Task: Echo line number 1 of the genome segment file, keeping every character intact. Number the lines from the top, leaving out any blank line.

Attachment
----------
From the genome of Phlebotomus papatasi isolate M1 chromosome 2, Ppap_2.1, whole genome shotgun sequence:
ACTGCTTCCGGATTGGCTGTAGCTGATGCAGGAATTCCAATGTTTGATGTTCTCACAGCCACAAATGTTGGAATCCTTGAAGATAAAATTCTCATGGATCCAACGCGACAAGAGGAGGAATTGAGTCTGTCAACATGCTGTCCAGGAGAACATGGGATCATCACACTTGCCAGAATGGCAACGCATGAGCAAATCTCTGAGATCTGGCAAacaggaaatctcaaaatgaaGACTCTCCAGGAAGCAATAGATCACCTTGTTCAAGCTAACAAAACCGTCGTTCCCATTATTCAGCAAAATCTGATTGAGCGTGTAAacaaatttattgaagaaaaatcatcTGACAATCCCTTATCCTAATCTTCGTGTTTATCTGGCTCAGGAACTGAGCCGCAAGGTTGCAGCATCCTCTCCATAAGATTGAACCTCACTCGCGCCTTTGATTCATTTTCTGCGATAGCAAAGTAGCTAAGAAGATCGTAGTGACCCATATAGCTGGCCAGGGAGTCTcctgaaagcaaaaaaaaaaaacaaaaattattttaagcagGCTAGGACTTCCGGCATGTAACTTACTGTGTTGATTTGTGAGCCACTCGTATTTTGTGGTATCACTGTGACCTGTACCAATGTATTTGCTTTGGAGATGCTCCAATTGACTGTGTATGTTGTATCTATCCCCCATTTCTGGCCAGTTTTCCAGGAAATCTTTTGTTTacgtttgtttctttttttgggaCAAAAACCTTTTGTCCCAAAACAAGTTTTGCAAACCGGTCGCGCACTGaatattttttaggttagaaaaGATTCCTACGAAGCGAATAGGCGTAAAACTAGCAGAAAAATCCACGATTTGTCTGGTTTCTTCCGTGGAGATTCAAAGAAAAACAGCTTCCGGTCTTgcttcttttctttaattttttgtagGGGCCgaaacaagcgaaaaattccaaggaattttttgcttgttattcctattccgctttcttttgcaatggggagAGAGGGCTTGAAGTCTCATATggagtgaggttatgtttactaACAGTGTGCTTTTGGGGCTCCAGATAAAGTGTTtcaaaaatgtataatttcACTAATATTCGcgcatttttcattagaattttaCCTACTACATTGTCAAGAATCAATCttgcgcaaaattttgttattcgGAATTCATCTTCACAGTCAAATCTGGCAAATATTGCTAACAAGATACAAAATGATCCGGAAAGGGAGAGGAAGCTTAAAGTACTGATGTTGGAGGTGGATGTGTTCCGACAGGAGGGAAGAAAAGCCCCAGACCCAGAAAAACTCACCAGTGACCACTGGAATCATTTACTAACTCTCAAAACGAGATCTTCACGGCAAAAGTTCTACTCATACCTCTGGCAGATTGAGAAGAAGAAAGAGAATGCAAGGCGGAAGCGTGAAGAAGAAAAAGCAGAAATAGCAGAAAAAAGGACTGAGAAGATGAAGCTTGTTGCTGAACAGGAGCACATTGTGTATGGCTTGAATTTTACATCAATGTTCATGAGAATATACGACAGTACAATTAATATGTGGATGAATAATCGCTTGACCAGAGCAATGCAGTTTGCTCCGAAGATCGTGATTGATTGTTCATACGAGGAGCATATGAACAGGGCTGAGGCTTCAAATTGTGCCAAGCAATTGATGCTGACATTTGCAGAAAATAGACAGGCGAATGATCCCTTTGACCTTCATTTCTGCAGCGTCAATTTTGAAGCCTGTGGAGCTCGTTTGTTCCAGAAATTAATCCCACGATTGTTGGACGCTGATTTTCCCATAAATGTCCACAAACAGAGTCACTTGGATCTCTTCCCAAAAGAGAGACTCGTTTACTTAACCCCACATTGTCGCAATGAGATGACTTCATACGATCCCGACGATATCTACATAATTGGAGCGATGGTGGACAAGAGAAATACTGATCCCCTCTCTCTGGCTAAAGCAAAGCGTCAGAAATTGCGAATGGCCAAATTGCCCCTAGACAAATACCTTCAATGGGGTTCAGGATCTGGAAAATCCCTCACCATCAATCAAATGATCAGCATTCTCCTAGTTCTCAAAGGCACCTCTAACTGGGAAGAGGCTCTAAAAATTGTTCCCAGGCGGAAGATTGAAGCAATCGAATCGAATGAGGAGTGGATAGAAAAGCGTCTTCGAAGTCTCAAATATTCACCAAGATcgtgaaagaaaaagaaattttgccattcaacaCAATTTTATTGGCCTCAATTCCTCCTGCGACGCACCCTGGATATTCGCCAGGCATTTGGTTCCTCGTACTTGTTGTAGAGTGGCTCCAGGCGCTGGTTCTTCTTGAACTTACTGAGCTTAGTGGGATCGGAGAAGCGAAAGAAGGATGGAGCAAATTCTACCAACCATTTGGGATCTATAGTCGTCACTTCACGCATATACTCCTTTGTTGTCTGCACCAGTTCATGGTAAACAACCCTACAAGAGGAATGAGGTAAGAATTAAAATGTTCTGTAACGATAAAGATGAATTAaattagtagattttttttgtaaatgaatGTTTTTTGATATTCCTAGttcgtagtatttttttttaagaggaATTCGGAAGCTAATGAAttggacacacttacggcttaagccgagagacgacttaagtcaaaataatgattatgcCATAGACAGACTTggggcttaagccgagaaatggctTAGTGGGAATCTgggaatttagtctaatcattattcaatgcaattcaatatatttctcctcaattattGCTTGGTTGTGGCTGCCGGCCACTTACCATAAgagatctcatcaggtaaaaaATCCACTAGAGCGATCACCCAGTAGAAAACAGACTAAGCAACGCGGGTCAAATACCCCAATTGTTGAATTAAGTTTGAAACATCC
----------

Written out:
From the genome of Phlebotomus papatasi isolate M1 chromosome 2, Ppap_2.1, whole genome shotgun sequence: